Can Afghan women derive any hope from statements in Doha?
Ahmadi: Afghan women’s rights advocates have been consistent and vocal about the need for the international community to maintain pressure on the Taliban to reverse their draconian restrictions on women’s rights and to keep discussion about recognizing the Taliban government off the table as long as a system of gender apartheid remains. Afghan women were therefore given new hope by the U.N. Security Council Resolution 2681 calling for a reversal of the Taliban’s ban on women working for the U.N. and for the Taliban to “swiftly reverse the policies and practices that restrict the enjoyment by women and girls of their human rights and fundamental freedoms including related to their access to education, employment, freedom of movement, and women’s full, equal and meaningful participation in public life.” The resolution further “urges all States and organizations to use their influence … to promote an urgent reversal of these policies and practices.” The U.N.’s refusal to invite the Taliban to join the discussion in Doha was a good step in this direction.
Guterres’ statement that now is not the right time to meet with the Taliban sends a strong signal to the Taliban that the international community cannot separate the regime’s request for political legitimacy from international demands for rights reforms. Indeed, Guterres said after the meeting that it is essential for the international community to maintain unity behind their collective concerns about human rights, terrorism, political inclusion and narcotics trafficking, and recognize that the issues are intertwined. Guterres underscored that “we will never be silent in the face of unprecedented, systemic attacks on women and girls’ rights” and that “when millions of women and girls are being silenced and erased from sight … [it] is a grave violation of fundamental human rights.”
A coalition of Afghan women, including many currently living in Afghanistan, submitted written recommendations to the international envoys on ways they can deliver on their commitments to pressure the Taliban on women’s rights. These include expanding travel bans on Taliban officials to include political representatives in Doha and better monitoring humanitarian assistance within Afghanistan to ensure the Taliban are not siphoning aid for their own benefit. Another request is that future meetings of international envoys include side meetings with Afghan women — particularly important considering that Afghan women are not otherwise represented by any Afghan officials and are being intentionally erased from the political conversation by the Taliban. It will be important for the special assessment of international engagement with the Taliban, led by Turkish diplomat Feridun Sinirlioglu, to meet directly with Afghan women to understand their priorities and fully account for the Taliban’s violations of women’s and human rights.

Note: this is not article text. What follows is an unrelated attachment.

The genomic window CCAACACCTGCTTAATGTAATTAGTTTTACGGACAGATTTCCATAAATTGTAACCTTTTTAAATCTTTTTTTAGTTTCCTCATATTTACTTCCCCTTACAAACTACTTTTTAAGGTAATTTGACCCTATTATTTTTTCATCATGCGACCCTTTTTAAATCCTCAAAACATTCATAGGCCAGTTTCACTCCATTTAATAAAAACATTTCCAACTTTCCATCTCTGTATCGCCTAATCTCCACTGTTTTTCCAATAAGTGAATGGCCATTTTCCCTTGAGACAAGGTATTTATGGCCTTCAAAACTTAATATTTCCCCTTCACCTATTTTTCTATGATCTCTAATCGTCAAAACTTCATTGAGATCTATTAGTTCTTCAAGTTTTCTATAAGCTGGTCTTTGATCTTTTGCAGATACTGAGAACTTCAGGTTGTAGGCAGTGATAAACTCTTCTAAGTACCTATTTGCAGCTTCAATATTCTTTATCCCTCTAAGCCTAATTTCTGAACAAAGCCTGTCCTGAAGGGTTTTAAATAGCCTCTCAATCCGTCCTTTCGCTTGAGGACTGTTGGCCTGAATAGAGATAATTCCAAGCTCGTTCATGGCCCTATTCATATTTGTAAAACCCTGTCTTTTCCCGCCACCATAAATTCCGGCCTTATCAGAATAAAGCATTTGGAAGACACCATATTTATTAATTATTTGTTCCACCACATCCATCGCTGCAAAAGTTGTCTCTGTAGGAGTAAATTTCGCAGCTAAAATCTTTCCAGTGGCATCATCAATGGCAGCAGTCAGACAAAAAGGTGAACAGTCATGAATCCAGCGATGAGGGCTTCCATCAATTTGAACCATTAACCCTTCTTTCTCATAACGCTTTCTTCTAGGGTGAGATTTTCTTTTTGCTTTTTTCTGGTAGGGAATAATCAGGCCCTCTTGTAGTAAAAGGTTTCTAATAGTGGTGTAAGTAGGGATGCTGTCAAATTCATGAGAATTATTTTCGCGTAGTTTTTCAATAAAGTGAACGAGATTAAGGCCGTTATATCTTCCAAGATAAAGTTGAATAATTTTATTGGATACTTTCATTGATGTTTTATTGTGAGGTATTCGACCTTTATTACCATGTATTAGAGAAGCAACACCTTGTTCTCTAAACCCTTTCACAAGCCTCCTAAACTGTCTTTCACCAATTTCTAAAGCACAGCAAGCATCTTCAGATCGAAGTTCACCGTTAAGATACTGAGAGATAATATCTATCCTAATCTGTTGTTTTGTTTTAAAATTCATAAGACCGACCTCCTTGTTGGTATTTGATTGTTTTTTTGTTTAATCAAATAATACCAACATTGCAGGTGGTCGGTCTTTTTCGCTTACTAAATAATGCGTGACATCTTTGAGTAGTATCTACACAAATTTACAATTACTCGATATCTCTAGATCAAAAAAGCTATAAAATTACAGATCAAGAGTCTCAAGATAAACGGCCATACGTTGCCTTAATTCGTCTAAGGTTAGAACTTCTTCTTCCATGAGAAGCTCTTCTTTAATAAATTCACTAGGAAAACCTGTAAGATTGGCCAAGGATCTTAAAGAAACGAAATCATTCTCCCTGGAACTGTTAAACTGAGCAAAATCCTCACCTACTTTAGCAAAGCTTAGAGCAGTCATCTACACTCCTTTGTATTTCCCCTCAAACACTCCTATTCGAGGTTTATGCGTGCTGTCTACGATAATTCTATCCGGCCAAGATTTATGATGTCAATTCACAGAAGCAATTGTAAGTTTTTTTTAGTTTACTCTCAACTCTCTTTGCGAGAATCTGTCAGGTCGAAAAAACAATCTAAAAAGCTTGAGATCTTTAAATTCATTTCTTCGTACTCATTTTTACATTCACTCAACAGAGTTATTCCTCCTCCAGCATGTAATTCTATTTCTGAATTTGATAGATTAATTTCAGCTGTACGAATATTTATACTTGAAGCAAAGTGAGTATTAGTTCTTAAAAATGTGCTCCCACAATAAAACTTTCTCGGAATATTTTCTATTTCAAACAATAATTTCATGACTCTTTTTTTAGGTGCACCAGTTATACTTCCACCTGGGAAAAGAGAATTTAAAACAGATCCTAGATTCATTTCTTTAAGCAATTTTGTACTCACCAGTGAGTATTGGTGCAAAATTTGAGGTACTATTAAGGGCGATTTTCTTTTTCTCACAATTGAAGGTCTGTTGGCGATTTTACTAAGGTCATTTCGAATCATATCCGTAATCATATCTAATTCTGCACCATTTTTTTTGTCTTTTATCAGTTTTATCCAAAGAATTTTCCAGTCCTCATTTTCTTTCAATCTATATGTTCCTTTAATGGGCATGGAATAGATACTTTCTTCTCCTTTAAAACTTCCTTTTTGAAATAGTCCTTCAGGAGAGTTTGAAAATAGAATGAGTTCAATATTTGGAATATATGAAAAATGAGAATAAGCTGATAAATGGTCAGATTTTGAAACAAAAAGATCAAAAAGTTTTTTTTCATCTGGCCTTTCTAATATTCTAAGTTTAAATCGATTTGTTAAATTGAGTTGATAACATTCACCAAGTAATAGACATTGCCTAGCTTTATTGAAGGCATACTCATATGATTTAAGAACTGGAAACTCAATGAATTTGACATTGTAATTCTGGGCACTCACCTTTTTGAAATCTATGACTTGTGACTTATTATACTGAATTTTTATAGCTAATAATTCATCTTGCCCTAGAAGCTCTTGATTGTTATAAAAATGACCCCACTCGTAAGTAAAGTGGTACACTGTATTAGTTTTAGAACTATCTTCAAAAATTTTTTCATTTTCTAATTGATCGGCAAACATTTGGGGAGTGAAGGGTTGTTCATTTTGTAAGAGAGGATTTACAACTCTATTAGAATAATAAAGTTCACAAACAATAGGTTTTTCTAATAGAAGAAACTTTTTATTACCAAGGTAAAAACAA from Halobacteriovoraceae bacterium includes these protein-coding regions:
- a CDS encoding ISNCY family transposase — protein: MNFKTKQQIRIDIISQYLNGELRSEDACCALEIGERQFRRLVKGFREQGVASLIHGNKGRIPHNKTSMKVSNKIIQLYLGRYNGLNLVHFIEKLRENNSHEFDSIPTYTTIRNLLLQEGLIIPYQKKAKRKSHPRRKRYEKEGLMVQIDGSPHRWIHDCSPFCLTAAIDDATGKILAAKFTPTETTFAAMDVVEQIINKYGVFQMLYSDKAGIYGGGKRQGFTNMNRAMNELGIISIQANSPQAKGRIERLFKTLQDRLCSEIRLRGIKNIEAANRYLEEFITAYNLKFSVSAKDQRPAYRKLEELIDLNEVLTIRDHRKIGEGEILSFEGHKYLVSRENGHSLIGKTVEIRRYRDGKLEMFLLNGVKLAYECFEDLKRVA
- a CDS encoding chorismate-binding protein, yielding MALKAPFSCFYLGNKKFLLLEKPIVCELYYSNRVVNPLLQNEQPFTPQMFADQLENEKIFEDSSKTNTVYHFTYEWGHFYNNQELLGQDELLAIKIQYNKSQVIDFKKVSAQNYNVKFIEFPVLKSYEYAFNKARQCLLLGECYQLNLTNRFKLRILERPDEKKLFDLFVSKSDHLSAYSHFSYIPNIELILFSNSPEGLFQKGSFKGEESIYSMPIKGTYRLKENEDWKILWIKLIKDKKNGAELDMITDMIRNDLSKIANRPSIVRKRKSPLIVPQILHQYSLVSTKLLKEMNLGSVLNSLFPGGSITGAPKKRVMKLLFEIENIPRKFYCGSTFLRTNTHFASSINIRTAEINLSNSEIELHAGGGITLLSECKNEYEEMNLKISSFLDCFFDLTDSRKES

How do the Taliban read the signals from the Doha meeting?
Watkins: In the days leading up to the gathering, there were conflicting reports that the Taliban’s acting foreign minister, Amir Khan Muttaqi, might attend. U.N. officials insisted the Taliban was not invited, but there may have been some planning for the Taliban to arrange meetings on the sidelines. In the end, influential member states, including the United States, appear to have enforced the U.N.’s travel ban on senior Taliban officials (including Muttaqi) and there was no trip. Beyond any of the speeches or statements issued from the gathering, this may have been the strongest signal sent to the Taliban.
The Taliban have not put out an official statement on the summit in Doha, but at least one of their diplomatic officials offered comments to the press. Suhail Shaheen, head of their political office based in Doha, “expressed regret” that the group was not invited to participate, and said such exclusion was “one-sided and ineffective.” That their chief spokesman, ministry of foreign affairs and other senior officials declined to comment on the summit is a statement of itself.
The Taliban have, however, commented on other recent U.N. actions and statements. The latest was a U.N. Security Council resolution, adopted just days before the summit, that strongly condemned the Taliban for having applied a ban on female Afghan staff working in U.N. offices across the country. The Taliban’s official response was Orwellian: They praised the resolution for reaffirming the Security Council’s “strong commitment to the sovereignty, independence, territorial integrity and national unity of Afghanistan,” as well as “support for the Afghan people” and the principle of self-determination. Only further into the statement did the Taliban reject the resolution’s condemnation, insisting that restrictions on women are an “internal social matter … that does not impact outside states.”
The U.N.’s position on the women’s ban, its prominent place in this Doha gathering and the remarkable global consensus it demonstrated are unlikely to pressure a reversal in the Taliban’s gender policies in the foreseeable future. If anything, in the near term the gathering may heighten Taliban suspicions toward the United Nations as a vehicle for Western interests and agendas, which many in their leadership seem to believe are meant to harm or weaken them. It may also further confirm, among their leadership, that the only diplomatic approach offering any open doors is one that anchors itself in the region, especially in engagement with adversaries of the United States, such as Russia, Iran and China. In spite of those countries’ attendance and agreement with the U.N. summit’s position, they and other neighboring states have increasingly offered de facto normalization of relations, a consolation prize that does not require the Taliban to bend to outside pressure.